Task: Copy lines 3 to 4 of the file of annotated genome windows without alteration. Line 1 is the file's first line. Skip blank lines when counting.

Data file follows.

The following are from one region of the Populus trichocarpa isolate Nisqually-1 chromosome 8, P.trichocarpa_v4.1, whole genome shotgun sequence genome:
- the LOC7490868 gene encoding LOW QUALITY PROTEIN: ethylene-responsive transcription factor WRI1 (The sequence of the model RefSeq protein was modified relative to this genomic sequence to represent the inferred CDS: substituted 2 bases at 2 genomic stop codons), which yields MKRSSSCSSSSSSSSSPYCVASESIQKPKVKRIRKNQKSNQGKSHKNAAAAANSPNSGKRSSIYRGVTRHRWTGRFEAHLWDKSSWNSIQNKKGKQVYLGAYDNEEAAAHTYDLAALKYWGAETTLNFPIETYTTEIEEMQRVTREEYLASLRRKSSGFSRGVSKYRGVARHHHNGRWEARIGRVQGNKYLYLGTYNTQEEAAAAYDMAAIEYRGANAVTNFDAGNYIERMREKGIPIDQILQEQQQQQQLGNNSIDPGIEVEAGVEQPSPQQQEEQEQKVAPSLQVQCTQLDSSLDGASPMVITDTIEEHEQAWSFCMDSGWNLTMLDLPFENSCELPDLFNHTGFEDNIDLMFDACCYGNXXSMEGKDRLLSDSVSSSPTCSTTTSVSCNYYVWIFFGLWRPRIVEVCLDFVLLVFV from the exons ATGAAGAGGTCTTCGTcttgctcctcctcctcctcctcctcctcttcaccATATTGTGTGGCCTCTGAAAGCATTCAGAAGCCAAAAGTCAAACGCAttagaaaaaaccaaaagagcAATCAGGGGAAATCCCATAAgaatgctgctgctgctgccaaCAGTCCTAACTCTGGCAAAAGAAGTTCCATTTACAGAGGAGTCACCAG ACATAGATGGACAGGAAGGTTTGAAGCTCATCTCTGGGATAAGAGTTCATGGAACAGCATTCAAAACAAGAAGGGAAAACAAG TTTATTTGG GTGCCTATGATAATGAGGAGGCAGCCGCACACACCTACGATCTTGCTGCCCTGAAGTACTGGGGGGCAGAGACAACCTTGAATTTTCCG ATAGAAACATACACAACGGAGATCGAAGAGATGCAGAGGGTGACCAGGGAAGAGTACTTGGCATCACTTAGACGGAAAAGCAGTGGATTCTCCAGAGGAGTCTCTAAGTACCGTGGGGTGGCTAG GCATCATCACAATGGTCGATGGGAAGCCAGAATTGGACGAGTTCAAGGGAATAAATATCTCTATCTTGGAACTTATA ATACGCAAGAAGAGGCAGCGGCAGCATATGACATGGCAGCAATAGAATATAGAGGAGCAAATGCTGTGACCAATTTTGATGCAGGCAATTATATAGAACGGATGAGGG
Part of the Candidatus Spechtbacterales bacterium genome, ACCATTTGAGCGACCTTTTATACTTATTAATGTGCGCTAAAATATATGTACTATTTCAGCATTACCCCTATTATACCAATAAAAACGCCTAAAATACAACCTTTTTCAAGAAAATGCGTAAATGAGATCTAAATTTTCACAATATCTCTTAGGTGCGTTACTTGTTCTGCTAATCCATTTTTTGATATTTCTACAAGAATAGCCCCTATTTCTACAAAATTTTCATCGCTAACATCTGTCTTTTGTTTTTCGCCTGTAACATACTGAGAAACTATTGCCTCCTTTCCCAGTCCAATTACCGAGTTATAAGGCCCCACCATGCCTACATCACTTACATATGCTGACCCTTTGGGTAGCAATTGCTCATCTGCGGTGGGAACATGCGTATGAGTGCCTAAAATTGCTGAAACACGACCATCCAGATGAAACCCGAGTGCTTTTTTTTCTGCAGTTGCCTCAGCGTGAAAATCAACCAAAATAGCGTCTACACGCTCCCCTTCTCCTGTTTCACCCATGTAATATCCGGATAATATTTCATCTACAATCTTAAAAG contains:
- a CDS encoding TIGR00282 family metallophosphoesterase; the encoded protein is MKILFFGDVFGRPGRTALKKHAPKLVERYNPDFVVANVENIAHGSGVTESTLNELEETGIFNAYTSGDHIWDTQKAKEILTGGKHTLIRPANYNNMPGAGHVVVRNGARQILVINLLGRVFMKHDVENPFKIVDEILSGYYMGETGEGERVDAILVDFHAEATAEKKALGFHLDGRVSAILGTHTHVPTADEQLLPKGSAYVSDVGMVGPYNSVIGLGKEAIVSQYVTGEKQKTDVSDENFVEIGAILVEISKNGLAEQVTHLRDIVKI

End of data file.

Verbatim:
Part of the Candidatus Spechtbacterales bacterium genome, ACCATTTGAGCGACCTTTTATACTTATTAATGTGCGCTAAAATATATGTACTATTTCAGCATTACCCCTATTATACCAATAAAAACGCCTAAAATACAACCTTTTTCAAGAAAATGCGTAAATGAGATCTAAATTTTCACAATATCTCTTAGGTGCGTTACTTGTTCTGCTAATCCATTTTTTGATATTTCTACAAGAATAGCCCCTATTTCTACAAAATTTTCATCGCTAACATCTGTCTTTTGTTTTTCGCCTGTAACATACTGAGAAACTATTGCCTCCTTTCCCAGTCCAATTACCGAGTTATAAGGCCCCACCATGCCTACATCACTTACATATGCTGACCCTTTGGGTAGCAATTGCTCATCTGCGGTGGGAACATGCGTATGAGTGCCTAAAATTGCTGAAACACGACCATCCAGATGAAACCCGAGTGCTTTTTTTTCTGCAGTTGCCTCAGCGTGAAAATCAACCAAAATAGCGTCTACACGCTCCCCTTCTCCTGTTTCACCCATGTAATATCCGGATAATATTTCATCTACAATCTTAAAAG contains:
- a CDS encoding TIGR00282 family metallophosphoesterase; the encoded protein is MKILFFGDVFGRPGRTALKKHAPKLVERYNPDFVVANVENIAHGSGVTESTLNELEETGIFNAYTSGDHIWDTQKAKEILTGGKHTLIRPANYNNMPGAGHVVVRNGARQILVINLLGRVFMKHDVENPFKIVDEILSGYYMGETGEGERVDAILVDFHAEATAEKKALGFHLDGRVSAILGTHTHVPTADEQLLPKGSAYVSDVGMVGPYNSVIGLGKEAIVSQYVTGEKQKTDVSDENFVEIGAILVEISKNGLAEQVTHLRDIVKI